If there is one cooking tradition that Americans have really made a hash of, it’s the backyard kebab. Does anyone actually look forward to eating inane ruffles of red onions, undercooked-but-still-charred wedges of green pepper, and barely seasoned, rubbery hunks of meat? The kebab’s convenience almost never justifies its presence on the grill — not when you could have just had a burger.
“I’ve noticed that vegetables often tend to be burnt or limp when they are cooked on the skewers with meat,” says Vipul Bhasin of Veda Modern Indian restaurant in Center City. This is rarely a problem in Indian cuisine, in which skewered meats tend to stand alone.
Yet the culinary convention of proteins plus vegetables on a stick makes for a quick, healthy meal. Done right, it can also add up to more than the sum of its impaled parts.
One way to ensure that the vegetables don’t lose out is to dispense with the idea of cooking them on the skewers altogether. At Suraya — and, indeed, many other restaurants preparing grilled food to scale — vegetables are grilled separately from the meat. Chef Nick Kennedy recommends putting soft veggies, like cherry tomatoes, in wire baskets, or sturdier ones, like string beans, directly on the coals for more efficient cooking and more surface-sear action.
“If you do them separately, it gives you more control,” Kennedy says.
He explains Suraya’s skewer strategy: “Generally with a kebab, we are trying to get as close to the coals as possible so you don’t give the fat and juices time or space to vaporize and turn into black smoke or ash … you want it to cook fast to keep that flavor and juice inside. So we start close, rotate it quickly, and then raise the food up off the heat. The same thing goes for the vegetables.”
Forget those speared, cloudy onion triangles of indeterminate rawness — Kennedy will grill an onion whole and unpeeled for 10 minutes (or until it’s about three-quarters of the way cooked through), then cut and skewer it for maximum caramelization. The same goes for an eggplant. It can sit right on the coals until it shrinks up.
There’s no rule that says vegetables even have to be grilled. As with satay or yakitori, or even the ground-meat kofte kebabs of the Middle East, skewered meat can stand on its own. Serve a salad or a relish instead of mediocre pepper planks and your guests will thank you.
Or go strictly vegetarian and thread the vegetables with paneer or halloumi cheese cubes dressed in a spicy herb oil. Food 52’s meatless kebabs nicely solve the shish dilemma with an easy mashup of Indian and Middle Eastern cuisines.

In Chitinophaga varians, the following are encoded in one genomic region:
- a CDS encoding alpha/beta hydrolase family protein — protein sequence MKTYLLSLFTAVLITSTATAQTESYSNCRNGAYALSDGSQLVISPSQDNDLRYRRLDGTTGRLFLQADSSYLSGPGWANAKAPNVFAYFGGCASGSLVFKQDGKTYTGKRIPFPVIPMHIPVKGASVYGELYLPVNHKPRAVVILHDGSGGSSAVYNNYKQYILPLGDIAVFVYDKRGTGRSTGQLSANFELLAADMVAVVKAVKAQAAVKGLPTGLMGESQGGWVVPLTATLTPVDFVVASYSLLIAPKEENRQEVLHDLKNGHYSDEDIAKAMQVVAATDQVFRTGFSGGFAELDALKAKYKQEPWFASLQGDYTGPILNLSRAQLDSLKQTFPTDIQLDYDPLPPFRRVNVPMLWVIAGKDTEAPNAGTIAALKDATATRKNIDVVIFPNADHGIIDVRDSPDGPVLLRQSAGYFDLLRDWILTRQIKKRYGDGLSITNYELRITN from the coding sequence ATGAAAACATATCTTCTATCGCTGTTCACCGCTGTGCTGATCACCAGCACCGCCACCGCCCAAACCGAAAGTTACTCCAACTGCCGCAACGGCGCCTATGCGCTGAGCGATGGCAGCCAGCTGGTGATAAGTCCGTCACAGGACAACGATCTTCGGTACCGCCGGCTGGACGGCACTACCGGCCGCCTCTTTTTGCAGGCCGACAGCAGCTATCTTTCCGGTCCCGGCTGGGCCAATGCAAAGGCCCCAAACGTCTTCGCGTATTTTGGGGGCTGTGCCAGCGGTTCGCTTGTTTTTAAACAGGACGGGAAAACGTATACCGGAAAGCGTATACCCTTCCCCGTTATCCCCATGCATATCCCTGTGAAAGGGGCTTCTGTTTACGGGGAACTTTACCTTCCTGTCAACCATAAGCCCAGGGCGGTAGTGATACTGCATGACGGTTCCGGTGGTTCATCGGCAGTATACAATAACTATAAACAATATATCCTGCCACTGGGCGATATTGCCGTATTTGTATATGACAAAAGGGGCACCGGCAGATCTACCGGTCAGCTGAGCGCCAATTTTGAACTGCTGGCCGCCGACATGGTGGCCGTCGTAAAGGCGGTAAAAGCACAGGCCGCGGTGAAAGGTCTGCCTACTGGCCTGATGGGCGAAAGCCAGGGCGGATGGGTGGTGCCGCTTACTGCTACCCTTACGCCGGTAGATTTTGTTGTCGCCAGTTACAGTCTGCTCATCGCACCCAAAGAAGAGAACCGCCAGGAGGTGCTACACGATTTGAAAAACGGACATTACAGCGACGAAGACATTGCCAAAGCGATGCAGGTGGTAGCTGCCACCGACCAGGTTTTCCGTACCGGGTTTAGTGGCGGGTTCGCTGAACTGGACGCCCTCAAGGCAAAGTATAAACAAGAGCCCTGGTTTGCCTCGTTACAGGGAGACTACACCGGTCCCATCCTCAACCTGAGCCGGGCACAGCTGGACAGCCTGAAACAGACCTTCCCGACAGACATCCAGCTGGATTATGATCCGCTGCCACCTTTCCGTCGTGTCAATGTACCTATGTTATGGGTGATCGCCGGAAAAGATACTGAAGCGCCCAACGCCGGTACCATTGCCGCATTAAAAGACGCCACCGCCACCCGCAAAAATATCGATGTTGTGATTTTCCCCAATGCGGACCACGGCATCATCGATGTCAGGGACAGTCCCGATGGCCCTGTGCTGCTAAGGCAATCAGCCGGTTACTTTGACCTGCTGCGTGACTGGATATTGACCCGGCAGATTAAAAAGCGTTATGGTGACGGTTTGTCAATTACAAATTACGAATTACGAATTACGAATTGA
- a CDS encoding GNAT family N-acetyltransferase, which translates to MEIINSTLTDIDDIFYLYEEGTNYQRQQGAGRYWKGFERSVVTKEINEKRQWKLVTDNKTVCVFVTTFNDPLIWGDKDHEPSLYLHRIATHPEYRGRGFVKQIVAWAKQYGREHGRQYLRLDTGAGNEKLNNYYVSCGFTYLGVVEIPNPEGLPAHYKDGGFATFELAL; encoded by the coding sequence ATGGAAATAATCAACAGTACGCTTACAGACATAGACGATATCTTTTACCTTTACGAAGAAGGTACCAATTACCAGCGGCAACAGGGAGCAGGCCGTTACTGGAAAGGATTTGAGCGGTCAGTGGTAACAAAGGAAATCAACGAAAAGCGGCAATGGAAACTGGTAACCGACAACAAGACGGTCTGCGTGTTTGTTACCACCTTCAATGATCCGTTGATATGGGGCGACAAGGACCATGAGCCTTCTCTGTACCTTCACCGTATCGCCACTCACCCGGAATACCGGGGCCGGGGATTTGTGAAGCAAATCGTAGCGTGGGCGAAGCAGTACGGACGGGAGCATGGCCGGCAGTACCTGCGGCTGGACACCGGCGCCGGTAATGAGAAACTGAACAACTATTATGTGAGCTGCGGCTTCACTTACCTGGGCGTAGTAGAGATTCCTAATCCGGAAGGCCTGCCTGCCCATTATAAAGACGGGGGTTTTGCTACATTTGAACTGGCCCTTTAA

Kebabs’ other big bugaboos — lack of flavor and unwelcoming textures — can be addressed with better technique. In Indian cuisine, that might be a two-step marination process. Bhasin’s traditional murg malai chicken kebab recipe starts with a tenderizing bath of lemon juice, salt, ginger and garlic. The second soak — in cream, egg, cheddar cheese, hot pepper, and spices — ensures boneless skinless chicken breasts don’t taste anything-less.
Kennedy does something similar with his fish kebabs, made with either striped bass, swordfish, or halibut. He brines the fish first, then marinates it in spiced, garlicky yogurt flecked with citrus zest. Serve the chunks of grilled fish with reserved (but not used) marinade and grilled vegetables, so that the juices of the cooked fish and tomatoes run into the creamy yogurt, making a sauce best sopped up by bread or rice.
At Society Hill’s Isot, green peppers and tomatoes are intrinsic to the flavor of chef/owner Fatih Kekec’s chicken kebabs.
“Everything has to be the same size or it won’t cook evenly,” he says.
Kekec learned how to make kebabs from his grandfather, who hailed from the city of Gaziantep, known for shish kebab excellence. There’s much more that goes into skewered meats than most people know, he says. True shish kebab, as in the authentic Turkish article, is not something a home cook can whip up at a moment’s notice.
“You have to pick the right cut of meat,” he says. “You have to have the right marination. It usually takes one day. The right spices. Good olive oil. We use special grills and we turn the kebabs in special ways. And here, if you go to a kebab restaurant, they will serve it with white rice, and that changes everything. It’s supposed to be served with bulgur.”
“A lot of the kebabs I eat in America are not made the way we would do it in Turkey,” Kekec says. “If you do it the right way, it tastes delicious.”